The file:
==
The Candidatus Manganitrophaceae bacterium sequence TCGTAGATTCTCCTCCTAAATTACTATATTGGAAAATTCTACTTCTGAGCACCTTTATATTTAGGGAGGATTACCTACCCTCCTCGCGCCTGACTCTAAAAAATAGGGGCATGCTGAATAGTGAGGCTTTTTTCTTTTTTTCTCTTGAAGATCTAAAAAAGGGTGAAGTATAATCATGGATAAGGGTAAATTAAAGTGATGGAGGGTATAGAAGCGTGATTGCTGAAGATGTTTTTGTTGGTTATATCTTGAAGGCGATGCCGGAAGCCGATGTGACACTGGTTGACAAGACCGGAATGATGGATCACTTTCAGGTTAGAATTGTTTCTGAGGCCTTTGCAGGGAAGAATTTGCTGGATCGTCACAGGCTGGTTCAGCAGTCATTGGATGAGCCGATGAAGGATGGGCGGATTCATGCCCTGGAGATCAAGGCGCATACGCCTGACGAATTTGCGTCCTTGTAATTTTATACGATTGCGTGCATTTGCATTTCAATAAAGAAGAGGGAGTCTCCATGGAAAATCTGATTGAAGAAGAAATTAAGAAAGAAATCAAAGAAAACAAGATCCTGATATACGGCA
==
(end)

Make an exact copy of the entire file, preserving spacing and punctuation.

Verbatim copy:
The Candidatus Manganitrophaceae bacterium sequence TCGTAGATTCTCCTCCTAAATTACTATATTGGAAAATTCTACTTCTGAGCACCTTTATATTTAGGGAGGATTACCTACCCTCCTCGCGCCTGACTCTAAAAAATAGGGGCATGCTGAATAGTGAGGCTTTTTTCTTTTTTTCTCTTGAAGATCTAAAAAAGGGTGAAGTATAATCATGGATAAGGGTAAATTAAAGTGATGGAGGGTATAGAAGCGTGATTGCTGAAGATGTTTTTGTTGGTTATATCTTGAAGGCGATGCCGGAAGCCGATGTGACACTGGTTGACAAGACCGGAATGATGGATCACTTTCAGGTTAGAATTGTTTCTGAGGCCTTTGCAGGGAAGAATTTGCTGGATCGTCACAGGCTGGTTCAGCAGTCATTGGATGAGCCGATGAAGGATGGGCGGATTCATGCCCTGGAGATCAAGGCGCATACGCCTGACGAATTTGCGTCCTTGTAATTTTATACGATTGCGTGCATTTGCATTTCAATAAAGAAGAGGGAGTCTCCATGGAAAATCTGATTGAAGAAGAAATTAAGAAAGAAATCAAAGAAAACAAGATCCTGATATACGGCA